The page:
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This review is taken from PN Review 87, Volume 19 Number 1, September - October 1992.

SURMISE Keith Jebb, A.E. Housman (Seren Books, Bridgend, Mid Glamorgan) £11.95, £5.95 pb

This book is in a series 'Border Lines', which includes studies of, among others, Eric Gill, Mary Webb, and Francis Kilvert. The series editor, John Ward, suggests in his preface that writers or artists born and living at least part of their lives in the border country between England and Wales have special characteristics because of this background. The preface touches on the present book only in the last paragraph, where we are told that not much had appeared on AEH's work for many years until relatively recently. A glance at his own author's (incomplete) bibliography would have made him modify this statement.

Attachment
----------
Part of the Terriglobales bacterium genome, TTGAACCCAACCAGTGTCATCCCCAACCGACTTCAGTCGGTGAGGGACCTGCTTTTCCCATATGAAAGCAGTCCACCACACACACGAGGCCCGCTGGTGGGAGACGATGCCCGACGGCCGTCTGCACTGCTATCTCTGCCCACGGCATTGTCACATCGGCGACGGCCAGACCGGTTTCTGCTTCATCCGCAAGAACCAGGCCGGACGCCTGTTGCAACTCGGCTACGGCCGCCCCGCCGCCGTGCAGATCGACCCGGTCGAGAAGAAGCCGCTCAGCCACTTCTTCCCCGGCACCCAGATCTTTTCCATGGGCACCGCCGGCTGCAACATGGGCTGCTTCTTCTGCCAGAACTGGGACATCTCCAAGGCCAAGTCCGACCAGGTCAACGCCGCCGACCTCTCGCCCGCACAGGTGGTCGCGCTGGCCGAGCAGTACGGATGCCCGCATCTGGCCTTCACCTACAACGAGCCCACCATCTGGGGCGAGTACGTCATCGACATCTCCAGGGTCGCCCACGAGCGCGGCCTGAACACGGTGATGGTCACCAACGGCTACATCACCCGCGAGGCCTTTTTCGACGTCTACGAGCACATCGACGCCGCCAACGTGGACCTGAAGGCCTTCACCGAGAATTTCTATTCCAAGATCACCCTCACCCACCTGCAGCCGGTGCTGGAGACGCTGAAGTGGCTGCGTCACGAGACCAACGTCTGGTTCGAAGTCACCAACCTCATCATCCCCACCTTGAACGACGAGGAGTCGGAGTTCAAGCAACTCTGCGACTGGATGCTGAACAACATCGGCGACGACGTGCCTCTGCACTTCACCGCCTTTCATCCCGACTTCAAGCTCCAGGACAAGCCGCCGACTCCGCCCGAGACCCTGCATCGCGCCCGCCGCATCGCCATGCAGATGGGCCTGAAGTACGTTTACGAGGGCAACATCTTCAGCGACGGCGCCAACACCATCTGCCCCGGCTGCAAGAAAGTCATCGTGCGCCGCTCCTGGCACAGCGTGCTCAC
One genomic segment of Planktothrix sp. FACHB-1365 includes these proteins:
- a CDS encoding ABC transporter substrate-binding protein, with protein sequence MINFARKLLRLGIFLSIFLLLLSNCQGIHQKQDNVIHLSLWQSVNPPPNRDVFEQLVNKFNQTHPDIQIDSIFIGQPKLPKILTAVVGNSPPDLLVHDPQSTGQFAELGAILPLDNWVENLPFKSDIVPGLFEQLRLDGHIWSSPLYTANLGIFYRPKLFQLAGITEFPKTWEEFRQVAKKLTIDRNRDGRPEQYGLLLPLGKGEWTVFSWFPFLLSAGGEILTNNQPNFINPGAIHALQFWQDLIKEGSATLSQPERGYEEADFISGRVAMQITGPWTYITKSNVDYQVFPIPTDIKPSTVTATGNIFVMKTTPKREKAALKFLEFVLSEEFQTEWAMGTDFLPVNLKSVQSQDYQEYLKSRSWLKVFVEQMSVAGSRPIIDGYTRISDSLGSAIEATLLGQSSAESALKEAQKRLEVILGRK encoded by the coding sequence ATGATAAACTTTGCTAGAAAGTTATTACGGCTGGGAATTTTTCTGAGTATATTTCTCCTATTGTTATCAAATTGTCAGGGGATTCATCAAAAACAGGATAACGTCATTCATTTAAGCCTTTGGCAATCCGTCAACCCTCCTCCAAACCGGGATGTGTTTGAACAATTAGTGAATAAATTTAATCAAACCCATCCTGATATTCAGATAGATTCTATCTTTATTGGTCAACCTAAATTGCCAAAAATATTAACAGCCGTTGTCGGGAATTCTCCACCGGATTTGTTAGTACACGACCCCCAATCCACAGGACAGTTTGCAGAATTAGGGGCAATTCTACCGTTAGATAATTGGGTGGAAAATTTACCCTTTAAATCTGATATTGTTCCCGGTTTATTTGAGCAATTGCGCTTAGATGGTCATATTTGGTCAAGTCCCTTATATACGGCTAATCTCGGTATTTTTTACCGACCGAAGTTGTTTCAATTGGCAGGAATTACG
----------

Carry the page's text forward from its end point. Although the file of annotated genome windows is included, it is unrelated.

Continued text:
Mr Jebb's book is divided into two main parts, 'The Man' and 'The Writer'. We can hardly expect original biographical research in such a work as this, but the source material is sometimes inaccurately reproduced. An opinion of the Headmaster of Bromsgrove School from AEH's fourth year onwards is attributed to Laurence Housman, when it is quite clear from Laurence's 'My brother A.E. Housman' that it was AEH's opinion given in answer to Laurence's question; and there are other errors of biographical detail.

The second chapter, 'Sexuality', begins very clumsily: 'a lot of our past (recent and not so recent) is going to need careful consideration before it risks being revised out of all recognition'. The establishing of the Victorian attitudes towards homosexuality is a necessary exercise, but done here at rather great length. And the final verdict on Housman's friendship with ...

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